- Connect the material in your tutoring sessions to the knowledge they already have. For example, when you look at the pictures in a story, can they describe them in their home language? Can they talk about a story in their home language? Can they relate a personal experience to the story that you’re reading?
For more ideas, see 6 Essential Strategies for Teaching English Language Learners.
This is common! Start by helping them develop a “growth mindset”, meaning that they know they can learn and understand more through hard work, the use of effective strategies, and help from others. Our Social and Emotional Learning Program offers lesson plans and activities to help.
- Focus on building their love of reading by researching something that interests them together. If you need to read text out loud to them, it can help them build their phonemic awareness and vocabulary.
- While your student reads aloud, make note of words where they struggle. This will help you find patterns to address specific reading skills.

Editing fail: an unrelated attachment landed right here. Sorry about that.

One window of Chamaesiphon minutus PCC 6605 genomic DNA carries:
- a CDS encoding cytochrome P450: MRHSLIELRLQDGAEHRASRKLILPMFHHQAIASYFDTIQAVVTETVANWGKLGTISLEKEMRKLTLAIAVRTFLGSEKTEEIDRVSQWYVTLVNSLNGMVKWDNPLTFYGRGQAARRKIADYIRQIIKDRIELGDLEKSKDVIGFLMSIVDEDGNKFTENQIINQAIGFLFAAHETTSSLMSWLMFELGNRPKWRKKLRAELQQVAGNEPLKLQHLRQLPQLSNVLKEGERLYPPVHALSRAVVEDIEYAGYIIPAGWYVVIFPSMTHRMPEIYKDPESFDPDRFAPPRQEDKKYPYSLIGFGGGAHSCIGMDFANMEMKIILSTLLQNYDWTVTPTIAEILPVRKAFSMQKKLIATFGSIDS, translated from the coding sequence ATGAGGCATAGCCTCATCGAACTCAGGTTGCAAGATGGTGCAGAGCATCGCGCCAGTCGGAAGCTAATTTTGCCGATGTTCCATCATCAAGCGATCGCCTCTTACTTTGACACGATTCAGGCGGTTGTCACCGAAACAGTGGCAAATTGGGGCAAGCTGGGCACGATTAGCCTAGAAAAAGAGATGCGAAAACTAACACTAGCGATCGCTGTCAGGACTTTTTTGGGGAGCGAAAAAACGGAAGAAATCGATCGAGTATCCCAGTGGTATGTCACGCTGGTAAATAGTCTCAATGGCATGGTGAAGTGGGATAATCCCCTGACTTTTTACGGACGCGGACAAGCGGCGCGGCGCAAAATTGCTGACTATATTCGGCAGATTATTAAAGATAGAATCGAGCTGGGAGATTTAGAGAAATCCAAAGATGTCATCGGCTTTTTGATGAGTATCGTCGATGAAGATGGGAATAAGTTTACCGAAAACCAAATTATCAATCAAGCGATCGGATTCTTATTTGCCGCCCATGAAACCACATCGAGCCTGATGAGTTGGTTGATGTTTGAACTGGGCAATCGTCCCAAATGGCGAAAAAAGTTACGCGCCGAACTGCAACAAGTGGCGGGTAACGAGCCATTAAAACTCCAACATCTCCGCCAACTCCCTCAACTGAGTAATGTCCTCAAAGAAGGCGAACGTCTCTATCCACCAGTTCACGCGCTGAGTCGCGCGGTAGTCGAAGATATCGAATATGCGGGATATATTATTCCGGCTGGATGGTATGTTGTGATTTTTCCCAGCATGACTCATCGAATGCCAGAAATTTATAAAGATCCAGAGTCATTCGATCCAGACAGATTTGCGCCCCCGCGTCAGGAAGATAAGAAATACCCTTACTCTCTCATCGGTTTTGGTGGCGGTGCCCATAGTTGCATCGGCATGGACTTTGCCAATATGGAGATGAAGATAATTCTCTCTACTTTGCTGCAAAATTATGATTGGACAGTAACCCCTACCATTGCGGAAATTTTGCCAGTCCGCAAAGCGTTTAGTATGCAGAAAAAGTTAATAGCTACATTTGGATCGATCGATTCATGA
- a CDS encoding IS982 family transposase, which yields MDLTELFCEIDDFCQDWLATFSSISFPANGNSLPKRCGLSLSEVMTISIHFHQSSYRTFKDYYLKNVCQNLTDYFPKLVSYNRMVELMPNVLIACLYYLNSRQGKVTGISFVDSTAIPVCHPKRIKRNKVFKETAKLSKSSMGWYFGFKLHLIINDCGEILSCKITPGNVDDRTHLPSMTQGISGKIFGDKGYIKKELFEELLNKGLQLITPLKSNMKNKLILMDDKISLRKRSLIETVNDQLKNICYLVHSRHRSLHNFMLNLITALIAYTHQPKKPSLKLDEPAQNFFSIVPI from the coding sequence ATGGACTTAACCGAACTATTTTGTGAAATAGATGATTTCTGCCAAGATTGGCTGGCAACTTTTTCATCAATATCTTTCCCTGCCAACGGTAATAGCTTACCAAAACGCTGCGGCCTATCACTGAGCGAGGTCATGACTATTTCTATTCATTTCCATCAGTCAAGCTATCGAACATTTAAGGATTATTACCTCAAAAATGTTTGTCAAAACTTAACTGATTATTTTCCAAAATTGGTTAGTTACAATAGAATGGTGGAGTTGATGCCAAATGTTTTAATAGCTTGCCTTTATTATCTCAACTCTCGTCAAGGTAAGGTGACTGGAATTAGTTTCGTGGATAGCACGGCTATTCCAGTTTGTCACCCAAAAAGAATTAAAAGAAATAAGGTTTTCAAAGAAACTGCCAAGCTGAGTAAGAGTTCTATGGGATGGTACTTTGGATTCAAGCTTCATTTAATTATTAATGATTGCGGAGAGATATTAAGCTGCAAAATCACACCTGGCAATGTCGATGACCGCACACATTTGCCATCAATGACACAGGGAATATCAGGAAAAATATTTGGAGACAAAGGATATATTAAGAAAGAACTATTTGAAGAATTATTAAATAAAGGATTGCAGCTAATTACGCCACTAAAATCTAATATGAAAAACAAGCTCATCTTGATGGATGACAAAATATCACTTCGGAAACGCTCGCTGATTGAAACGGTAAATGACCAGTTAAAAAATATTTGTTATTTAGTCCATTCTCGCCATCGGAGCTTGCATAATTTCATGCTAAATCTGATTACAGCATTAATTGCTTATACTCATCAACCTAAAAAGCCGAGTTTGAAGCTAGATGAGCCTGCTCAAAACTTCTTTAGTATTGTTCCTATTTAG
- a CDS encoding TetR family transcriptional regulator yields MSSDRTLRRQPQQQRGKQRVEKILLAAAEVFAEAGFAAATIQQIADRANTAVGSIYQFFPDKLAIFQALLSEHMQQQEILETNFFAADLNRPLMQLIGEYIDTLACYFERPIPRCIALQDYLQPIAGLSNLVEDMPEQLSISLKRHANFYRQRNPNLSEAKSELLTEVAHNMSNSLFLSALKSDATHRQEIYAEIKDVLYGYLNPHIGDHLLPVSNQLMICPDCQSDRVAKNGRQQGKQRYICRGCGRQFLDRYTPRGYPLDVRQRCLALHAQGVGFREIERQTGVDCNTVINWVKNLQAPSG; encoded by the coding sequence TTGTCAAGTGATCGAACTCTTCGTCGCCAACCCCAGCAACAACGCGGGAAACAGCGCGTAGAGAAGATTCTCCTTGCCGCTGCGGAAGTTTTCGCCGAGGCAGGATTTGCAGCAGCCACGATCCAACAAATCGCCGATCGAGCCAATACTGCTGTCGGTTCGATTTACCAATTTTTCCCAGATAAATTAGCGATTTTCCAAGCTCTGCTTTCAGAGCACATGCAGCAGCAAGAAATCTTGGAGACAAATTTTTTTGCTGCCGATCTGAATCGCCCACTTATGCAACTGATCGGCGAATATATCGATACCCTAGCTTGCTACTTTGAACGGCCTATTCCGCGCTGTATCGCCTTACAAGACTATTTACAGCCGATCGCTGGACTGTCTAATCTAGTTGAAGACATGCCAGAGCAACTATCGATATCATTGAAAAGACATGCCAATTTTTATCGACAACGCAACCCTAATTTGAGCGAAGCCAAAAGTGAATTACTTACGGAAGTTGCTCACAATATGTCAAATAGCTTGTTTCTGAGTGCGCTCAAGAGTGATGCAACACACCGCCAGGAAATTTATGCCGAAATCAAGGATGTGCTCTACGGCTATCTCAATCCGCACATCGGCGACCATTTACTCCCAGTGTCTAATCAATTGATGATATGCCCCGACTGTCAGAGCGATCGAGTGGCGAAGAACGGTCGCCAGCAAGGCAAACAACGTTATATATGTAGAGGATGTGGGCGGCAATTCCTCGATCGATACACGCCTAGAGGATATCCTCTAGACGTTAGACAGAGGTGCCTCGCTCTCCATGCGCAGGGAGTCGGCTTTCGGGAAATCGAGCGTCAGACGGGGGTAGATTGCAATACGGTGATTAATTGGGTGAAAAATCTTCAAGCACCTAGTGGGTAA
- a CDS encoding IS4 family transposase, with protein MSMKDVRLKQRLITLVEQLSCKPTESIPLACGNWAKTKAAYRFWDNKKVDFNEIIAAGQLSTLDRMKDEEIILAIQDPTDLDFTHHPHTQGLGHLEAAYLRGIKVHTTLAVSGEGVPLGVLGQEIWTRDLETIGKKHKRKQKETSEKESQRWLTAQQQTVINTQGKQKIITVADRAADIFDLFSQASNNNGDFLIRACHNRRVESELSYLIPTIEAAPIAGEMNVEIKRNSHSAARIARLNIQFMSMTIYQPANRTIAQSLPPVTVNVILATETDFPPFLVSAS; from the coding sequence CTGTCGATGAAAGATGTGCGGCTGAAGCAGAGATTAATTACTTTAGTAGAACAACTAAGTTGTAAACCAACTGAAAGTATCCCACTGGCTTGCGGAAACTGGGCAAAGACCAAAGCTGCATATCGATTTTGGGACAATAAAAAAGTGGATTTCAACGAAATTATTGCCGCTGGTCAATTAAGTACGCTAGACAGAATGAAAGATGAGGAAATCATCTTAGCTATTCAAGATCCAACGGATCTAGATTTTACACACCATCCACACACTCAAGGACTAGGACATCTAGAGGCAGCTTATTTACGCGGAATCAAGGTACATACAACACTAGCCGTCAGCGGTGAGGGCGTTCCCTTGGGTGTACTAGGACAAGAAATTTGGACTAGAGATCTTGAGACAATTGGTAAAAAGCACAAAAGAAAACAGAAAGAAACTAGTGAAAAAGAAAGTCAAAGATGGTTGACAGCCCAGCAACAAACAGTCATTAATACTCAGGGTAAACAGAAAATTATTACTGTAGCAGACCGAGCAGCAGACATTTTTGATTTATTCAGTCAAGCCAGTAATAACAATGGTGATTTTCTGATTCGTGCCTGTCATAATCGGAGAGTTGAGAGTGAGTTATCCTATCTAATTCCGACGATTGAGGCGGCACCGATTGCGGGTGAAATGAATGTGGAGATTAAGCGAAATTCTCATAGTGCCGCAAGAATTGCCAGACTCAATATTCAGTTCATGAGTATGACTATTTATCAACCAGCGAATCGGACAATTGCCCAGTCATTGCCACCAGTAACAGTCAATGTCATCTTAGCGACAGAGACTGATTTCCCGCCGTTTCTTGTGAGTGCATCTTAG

- Remember to switch between activities frequently. For example, devote 10 minutes to a worksheet, mini-book, or activity from the Word Knowledge curriculum, then take a break!
- Think outside the book – Use the lyrics of your student’s favorite songs (as appropriate), news articles, interviews with celebrities they like, poems, movie scripts, etc.
- School on Wheels’ program for 5th-8th graders includes options for English-language skill building that adapts to their current level. Click here for more information on the Academic Program and Freckle.
- The Literacy Program team is happy to talk about your student’s learning plan. Please don’t hesitate to schedule a time through the link in your program emails.
Please refer to the emails you’ve received from the Literacy Program Team or contact firstname.lastname@example.org for details.
Engagement and Personalization
This is very typical!
- Our suggested routine is a great way to set expectations, which can help them concentrate on a task more successfully. Explicitly tell them the plan for each session, but remember that not all young students fully understand time. However, showing them a plan can help them know what comes first, second, third, etc.